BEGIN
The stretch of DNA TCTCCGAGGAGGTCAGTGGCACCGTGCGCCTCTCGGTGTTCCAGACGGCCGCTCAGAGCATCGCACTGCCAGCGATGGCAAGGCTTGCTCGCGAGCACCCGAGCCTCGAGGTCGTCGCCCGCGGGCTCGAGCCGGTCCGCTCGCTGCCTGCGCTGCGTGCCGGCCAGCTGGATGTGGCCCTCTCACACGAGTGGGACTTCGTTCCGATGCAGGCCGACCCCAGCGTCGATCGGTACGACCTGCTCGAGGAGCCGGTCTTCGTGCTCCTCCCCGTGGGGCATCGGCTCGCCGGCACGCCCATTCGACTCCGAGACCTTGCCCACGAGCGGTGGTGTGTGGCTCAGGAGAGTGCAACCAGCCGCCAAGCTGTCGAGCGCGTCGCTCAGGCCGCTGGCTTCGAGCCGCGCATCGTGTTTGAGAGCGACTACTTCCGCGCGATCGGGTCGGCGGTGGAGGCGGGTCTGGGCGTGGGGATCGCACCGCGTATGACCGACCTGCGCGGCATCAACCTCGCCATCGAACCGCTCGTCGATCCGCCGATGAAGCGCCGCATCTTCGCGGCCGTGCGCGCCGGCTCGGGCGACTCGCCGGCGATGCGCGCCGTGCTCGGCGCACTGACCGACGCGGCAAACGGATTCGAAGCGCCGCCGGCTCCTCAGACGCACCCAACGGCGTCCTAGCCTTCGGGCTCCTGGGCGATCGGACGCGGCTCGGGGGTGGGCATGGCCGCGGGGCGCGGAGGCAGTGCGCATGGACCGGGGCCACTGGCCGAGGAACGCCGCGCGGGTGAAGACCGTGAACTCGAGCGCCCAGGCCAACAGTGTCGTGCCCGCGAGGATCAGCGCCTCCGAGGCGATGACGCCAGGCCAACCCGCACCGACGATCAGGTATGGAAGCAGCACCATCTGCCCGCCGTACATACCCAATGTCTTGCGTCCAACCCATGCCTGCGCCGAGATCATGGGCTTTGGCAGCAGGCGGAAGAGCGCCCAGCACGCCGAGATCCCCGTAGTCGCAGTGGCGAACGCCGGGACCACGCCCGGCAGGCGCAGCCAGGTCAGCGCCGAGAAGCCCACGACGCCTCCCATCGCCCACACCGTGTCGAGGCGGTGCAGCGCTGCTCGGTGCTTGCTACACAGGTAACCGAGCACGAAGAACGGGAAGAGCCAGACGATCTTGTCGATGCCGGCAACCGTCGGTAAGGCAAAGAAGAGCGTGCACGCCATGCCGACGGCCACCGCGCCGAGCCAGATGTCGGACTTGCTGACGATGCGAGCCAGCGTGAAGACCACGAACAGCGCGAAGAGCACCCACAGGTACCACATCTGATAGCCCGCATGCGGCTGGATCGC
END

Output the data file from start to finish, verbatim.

The stretch of DNA TCTCCGAGGAGGTCAGTGGCACCGTGCGCCTCTCGGTGTTCCAGACGGCCGCTCAGAGCATCGCACTGCCAGCGATGGCAAGGCTTGCTCGCGAGCACCCGAGCCTCGAGGTCGTCGCCCGCGGGCTCGAGCCGGTCCGCTCGCTGCCTGCGCTGCGTGCCGGCCAGCTGGATGTGGCCCTCTCACACGAGTGGGACTTCGTTCCGATGCAGGCCGACCCCAGCGTCGATCGGTACGACCTGCTCGAGGAGCCGGTCTTCGTGCTCCTCCCCGTGGGGCATCGGCTCGCCGGCACGCCCATTCGACTCCGAGACCTTGCCCACGAGCGGTGGTGTGTGGCTCAGGAGAGTGCAACCAGCCGCCAAGCTGTCGAGCGCGTCGCTCAGGCCGCTGGCTTCGAGCCGCGCATCGTGTTTGAGAGCGACTACTTCCGCGCGATCGGGTCGGCGGTGGAGGCGGGTCTGGGCGTGGGGATCGCACCGCGTATGACCGACCTGCGCGGCATCAACCTCGCCATCGAACCGCTCGTCGATCCGCCGATGAAGCGCCGCATCTTCGCGGCCGTGCGCGCCGGCTCGGGCGACTCGCCGGCGATGCGCGCCGTGCTCGGCGCACTGACCGACGCGGCAAACGGATTCGAAGCGCCGCCGGCTCCTCAGACGCACCCAACGGCGTCCTAGCCTTCGGGCTCCTGGGCGATCGGACGCGGCTCGGGGGTGGGCATGGCCGCGGGGCGCGGAGGCAGTGCGCATGGACCGGGGCCACTGGCCGAGGAACGCCGCGCGGGTGAAGACCGTGAACTCGAGCGCCCAGGCCAACAGTGTCGTGCCCGCGAGGATCAGCGCCTCCGAGGCGATGACGCCAGGCCAACCCGCACCGACGATCAGGTATGGAAGCAGCACCATCTGCCCGCCGTACATACCCAATGTCTTGCGTCCAACCCATGCCTGCGCCGAGATCATGGGCTTTGGCAGCAGGCGGAAGAGCGCCCAGCACGCCGAGATCCCCGTAGTCGCAGTGGCGAACGCCGGGACCACGCCCGGCAGGCGCAGCCAGGTCAGCGCCGAGAAGCCCACGACGCCTCCCATCGCCCACACCGTGTCGAGGCGGTGCAGCGCTGCTCGGTGCTTGCTACACAGGTAACCGAGCACGAAGAACGGGAAGAGCCAGACGATCTTGTCGATGCCGGCAACCGTCGGTAAGGCAAAGAAGAGCGTGCACGCCATGCCGACGGCCACCGCGCCGAGCCAGATGTCGGACTTGCTGACGATGCGAGCCAGCGTGAAGACCACGAACAGCGCGAAGAGCACCCACAGGTACCACATCTGATAGCCCGCATGCGGCTGGATCGC